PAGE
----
Searching over 5,500,000 cases.


searching
Buy This Entire Record For $7.95

Official citation and/or docket number and footnotes (if any) for this case available with purchase.

Learn more about what you receive with purchase of this case.

Speed v. Astrue

UNITED STATES DISTRICT COURT CENTRAL DISTRICT OF CALIFORNIA


April 27, 2009

DONALD R. SPEED, PLAINTIFF,
v.
MICHAEL J. ASTRUE, COMMISSIONER OF SOCIAL SECURITY, DEFENDANT.

The opinion of the court was delivered by: Honorable Jacqueline Chooljian United States Magistrate Judge

MEMORANDUM OPINION AND ORDER OF REMAND

I. SUMMARY

On March 27, 2008, plaintiff Donald R. Speed ("plaintiff") filed a Complaint seeking review of the Commissioner of Social Security's denial of plaintiff's application for benefits. The parties have filed a consent to proceed before a United States Magistrate Judge.

This matter is before the Court on the parties' cross motions for summary judgment, respectively ("Plaintiff's Motion") and ("Defendant's Motion"). The Court has taken both motions under submission without oral argument. See Fed. R. Civ. P. 78; L.R. 7-15; March 28, 2008 Case Management Order, ¶ 5.

Based on the record as a whole and the applicable law, the decision of the Commissioner is REVERSED AND REMANDED for further proceedings consistent with this Memorandum and Opinion and Order of Remand.

II. BACKGROUND AND SUMMARY OF ADMINISTRATIVE DECISION

On November 30, 2004, plaintiff filed an application for Supplemental Security Income benefits. (Administrative Record ("AR") 17, 112, 187-88). Plaintiff asserted that he became disabled on January 1, 2002, due to body pain, depression and acid reflux. (AR 240).

On March 23, 2007, an Administrative Law Judge ("ALJ") determined that plaintiff was not disabled through the date of the decision. (AR 17-24). Specifically, the ALJ found: (1) plaintiff suffered from the following severe impairments: cervical radiculopathy, back pain, hypertension, post traumatic stress disorder secondary to serving in Vietnam, and depression (AR 19); (2) plaintiff's impairment or combination of impairments did not meet or medically equal a listed impairments (AR 20); (3) plaintiff could perform medium work (AR 21); (4) plaintiff could not perform his past relevant work (AR 23);*fn1 and (5) there are jobs that exist in significant numbers in the national economy that plaintiff could perform, specifically a packer. (AR 24).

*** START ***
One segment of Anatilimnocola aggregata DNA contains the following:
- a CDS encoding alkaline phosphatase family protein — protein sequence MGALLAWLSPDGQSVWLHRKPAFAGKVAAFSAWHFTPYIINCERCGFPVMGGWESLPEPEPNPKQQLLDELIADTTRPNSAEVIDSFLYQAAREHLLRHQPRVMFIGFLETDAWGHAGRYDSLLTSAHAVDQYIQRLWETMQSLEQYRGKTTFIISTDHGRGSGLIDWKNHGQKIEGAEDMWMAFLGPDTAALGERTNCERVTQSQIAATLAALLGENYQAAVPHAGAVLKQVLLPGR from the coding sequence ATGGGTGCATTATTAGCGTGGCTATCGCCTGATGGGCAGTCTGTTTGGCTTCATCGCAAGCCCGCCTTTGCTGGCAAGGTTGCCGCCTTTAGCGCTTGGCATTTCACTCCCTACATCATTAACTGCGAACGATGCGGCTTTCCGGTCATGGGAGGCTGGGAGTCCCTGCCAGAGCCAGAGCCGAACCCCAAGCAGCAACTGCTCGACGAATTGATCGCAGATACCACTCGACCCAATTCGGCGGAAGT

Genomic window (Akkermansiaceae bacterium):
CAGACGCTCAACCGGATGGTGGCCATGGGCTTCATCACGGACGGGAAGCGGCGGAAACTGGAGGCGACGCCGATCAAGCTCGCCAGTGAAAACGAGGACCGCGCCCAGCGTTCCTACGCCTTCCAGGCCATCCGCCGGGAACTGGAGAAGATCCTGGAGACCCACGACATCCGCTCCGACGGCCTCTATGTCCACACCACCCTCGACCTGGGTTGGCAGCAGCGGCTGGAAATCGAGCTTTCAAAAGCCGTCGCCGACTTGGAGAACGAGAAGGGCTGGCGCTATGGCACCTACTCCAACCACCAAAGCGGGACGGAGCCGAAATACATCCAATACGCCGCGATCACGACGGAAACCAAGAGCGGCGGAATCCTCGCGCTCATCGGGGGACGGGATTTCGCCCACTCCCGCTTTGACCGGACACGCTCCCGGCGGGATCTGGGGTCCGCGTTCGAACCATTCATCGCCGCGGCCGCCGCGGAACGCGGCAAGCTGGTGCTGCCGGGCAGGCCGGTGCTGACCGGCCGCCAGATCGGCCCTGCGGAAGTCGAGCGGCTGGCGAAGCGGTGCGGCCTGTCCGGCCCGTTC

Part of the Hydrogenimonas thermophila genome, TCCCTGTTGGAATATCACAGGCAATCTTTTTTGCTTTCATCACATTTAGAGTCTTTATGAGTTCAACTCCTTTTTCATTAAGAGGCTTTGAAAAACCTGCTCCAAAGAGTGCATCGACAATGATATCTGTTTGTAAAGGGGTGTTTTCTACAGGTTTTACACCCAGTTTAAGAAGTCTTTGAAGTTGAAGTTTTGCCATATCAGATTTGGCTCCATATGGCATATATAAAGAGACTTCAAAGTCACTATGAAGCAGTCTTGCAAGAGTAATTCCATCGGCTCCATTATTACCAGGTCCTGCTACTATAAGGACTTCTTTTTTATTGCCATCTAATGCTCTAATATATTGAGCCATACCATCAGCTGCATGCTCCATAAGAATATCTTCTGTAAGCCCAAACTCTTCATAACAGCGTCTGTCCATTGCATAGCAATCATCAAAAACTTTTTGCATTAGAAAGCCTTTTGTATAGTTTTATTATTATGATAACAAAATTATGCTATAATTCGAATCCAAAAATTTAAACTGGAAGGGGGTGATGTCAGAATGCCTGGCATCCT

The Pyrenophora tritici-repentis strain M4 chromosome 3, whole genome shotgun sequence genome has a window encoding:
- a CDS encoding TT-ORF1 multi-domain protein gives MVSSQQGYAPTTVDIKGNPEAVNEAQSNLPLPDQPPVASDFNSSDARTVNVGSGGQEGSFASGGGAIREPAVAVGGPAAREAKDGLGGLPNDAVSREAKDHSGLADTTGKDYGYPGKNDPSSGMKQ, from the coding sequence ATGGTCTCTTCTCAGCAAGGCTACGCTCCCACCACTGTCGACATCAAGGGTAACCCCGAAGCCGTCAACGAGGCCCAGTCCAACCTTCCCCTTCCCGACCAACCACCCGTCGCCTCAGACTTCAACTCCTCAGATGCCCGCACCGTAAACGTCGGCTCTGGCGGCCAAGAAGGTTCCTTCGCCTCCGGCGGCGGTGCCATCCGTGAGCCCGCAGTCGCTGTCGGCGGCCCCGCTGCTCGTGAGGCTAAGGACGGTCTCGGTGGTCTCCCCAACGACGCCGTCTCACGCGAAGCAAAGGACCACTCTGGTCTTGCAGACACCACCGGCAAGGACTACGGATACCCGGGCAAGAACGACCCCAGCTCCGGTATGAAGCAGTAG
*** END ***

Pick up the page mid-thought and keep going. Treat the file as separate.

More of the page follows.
The Appeals Council denied plaintiff's application for review. (AR 7-10).

III. APPLICABLE LEGAL STANDARDS

A. Sequential Evaluation Process

To qualify for disability benefits, a claimant must show that he is unable to engage in any substantial gainful activity by reason of a medically determinable physical or mental impairment which can be expected to result in death or which has lasted or can be expected to last for a continuous period of at least twelve months. Burch v. Barnhart, 400 F.3d 676, 679 (9th Cir. 2005) (citing 42 U.S.C. § 423(d)(1)(A)). The impairment must render the claimant incapable of performing the work he previously performed and incapable of performing any other substantial gainful employment that exists in the national economy. Tackett v. Apfel, 180 F.3d 1094, 1098 (9th Cir. 1999) (citing 42 U.S.C. § 423(d)(2)(A)). In assessing whether a claimant is disabled, an ALJ is to follow a five-step sequential evaluation process: